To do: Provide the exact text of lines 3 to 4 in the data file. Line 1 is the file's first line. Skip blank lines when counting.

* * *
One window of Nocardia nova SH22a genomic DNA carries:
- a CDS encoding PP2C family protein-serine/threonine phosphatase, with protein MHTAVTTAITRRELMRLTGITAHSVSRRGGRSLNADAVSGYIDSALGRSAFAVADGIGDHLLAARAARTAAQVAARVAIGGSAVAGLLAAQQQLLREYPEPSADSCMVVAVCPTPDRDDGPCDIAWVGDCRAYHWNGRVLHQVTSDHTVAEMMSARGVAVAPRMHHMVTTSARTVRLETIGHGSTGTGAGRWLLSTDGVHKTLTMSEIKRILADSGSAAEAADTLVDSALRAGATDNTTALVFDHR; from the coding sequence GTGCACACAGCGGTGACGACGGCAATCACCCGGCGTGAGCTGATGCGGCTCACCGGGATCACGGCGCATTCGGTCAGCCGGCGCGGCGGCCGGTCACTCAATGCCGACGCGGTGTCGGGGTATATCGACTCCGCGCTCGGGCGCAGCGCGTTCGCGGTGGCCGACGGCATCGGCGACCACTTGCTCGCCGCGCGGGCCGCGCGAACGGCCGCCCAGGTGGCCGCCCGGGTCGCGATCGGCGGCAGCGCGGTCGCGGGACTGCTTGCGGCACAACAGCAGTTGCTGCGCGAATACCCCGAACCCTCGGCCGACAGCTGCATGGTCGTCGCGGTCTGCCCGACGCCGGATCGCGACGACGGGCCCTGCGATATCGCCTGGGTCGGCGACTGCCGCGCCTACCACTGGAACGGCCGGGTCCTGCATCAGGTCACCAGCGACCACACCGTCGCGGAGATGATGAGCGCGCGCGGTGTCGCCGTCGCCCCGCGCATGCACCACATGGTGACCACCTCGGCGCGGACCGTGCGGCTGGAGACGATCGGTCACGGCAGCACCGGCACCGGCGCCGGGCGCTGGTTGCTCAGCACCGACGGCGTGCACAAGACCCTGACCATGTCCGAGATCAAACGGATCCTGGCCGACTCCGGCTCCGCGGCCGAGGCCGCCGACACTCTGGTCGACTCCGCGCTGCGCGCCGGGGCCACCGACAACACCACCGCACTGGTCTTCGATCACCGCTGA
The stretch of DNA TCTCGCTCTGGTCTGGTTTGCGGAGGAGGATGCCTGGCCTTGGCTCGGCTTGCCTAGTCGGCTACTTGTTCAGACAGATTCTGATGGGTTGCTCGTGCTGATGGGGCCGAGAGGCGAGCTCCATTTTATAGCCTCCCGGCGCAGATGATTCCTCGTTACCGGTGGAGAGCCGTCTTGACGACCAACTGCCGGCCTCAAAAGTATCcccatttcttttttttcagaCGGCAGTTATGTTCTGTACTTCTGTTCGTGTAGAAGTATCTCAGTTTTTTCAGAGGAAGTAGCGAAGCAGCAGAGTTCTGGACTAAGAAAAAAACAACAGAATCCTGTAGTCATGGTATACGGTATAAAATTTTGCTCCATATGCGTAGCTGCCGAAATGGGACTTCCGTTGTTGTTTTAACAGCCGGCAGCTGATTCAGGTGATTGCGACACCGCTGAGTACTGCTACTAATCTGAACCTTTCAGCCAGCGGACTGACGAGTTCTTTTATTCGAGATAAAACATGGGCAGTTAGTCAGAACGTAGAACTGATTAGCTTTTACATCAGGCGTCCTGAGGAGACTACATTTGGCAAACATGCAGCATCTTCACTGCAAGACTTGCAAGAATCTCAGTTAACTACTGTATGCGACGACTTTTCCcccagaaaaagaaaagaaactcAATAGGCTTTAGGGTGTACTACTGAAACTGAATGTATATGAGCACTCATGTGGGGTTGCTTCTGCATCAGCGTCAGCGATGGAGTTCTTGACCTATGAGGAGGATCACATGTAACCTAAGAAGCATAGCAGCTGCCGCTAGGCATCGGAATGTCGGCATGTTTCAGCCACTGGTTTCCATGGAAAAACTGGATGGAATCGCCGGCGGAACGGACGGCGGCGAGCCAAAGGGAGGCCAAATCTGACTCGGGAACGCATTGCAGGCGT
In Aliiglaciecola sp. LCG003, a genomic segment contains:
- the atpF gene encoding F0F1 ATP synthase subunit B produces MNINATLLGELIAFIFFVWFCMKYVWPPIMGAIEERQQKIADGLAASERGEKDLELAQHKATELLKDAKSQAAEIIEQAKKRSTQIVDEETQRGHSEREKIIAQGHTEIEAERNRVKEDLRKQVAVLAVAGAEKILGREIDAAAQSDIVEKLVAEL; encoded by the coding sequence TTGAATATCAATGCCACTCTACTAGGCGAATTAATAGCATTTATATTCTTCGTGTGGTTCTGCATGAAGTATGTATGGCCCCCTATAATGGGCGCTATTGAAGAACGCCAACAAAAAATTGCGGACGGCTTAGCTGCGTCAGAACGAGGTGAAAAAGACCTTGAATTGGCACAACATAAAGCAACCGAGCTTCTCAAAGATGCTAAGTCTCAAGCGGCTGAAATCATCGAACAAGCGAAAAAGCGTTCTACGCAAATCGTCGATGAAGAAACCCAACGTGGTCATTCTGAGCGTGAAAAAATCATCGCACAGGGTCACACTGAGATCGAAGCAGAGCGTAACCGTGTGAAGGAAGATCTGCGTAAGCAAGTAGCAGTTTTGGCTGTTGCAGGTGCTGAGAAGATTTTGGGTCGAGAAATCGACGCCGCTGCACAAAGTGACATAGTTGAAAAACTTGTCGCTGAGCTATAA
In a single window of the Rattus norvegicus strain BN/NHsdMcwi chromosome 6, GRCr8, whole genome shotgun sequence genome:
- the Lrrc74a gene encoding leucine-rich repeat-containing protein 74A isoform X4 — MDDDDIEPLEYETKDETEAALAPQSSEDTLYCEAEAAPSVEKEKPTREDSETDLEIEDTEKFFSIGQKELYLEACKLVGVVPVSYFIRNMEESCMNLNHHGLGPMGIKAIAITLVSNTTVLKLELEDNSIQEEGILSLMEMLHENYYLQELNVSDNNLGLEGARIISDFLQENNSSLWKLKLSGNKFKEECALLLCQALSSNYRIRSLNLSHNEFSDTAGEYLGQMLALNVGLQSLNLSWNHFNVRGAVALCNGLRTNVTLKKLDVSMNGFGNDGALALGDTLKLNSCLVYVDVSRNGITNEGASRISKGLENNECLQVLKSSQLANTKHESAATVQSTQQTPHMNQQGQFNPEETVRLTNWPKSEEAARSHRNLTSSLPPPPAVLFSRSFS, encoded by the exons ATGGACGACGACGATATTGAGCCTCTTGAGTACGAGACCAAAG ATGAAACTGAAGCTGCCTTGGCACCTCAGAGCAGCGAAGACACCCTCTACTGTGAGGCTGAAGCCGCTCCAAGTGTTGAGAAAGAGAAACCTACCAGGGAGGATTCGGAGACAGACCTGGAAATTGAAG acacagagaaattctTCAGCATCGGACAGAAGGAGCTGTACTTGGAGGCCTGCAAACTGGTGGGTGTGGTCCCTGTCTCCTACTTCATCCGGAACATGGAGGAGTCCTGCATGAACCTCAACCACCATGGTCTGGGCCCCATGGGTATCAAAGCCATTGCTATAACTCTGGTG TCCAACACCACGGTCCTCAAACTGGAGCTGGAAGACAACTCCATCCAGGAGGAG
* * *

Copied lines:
The stretch of DNA TCTCGCTCTGGTCTGGTTTGCGGAGGAGGATGCCTGGCCTTGGCTCGGCTTGCCTAGTCGGCTACTTGTTCAGACAGATTCTGATGGGTTGCTCGTGCTGATGGGGCCGAGAGGCGAGCTCCATTTTATAGCCTCCCGGCGCAGATGATTCCTCGTTACCGGTGGAGAGCCGTCTTGACGACCAACTGCCGGCCTCAAAAGTATCcccatttcttttttttcagaCGGCAGTTATGTTCTGTACTTCTGTTCGTGTAGAAGTATCTCAGTTTTTTCAGAGGAAGTAGCGAAGCAGCAGAGTTCTGGACTAAGAAAAAAACAACAGAATCCTGTAGTCATGGTATACGGTATAAAATTTTGCTCCATATGCGTAGCTGCCGAAATGGGACTTCCGTTGTTGTTTTAACAGCCGGCAGCTGATTCAGGTGATTGCGACACCGCTGAGTACTGCTACTAATCTGAACCTTTCAGCCAGCGGACTGACGAGTTCTTTTATTCGAGATAAAACATGGGCAGTTAGTCAGAACGTAGAACTGATTAGCTTTTACATCAGGCGTCCTGAGGAGACTACATTTGGCAAACATGCAGCATCTTCACTGCAAGACTTGCAAGAATCTCAGTTAACTACTGTATGCGACGACTTTTCCcccagaaaaagaaaagaaactcAATAGGCTTTAGGGTGTACTACTGAAACTGAATGTATATGAGCACTCATGTGGGGTTGCTTCTGCATCAGCGTCAGCGATGGAGTTCTTGACCTATGAGGAGGATCACATGTAACCTAAGAAGCATAGCAGCTGCCGCTAGGCATCGGAATGTCGGCATGTTTCAGCCACTGGTTTCCATGGAAAAACTGGATGGAATCGCCGGCGGAACGGACGGCGGCGAGCCAAAGGGAGGCCAAATCTGACTCGGGAACGCATTGCAGGCGT
In Aliiglaciecola sp. LCG003, a genomic segment contains: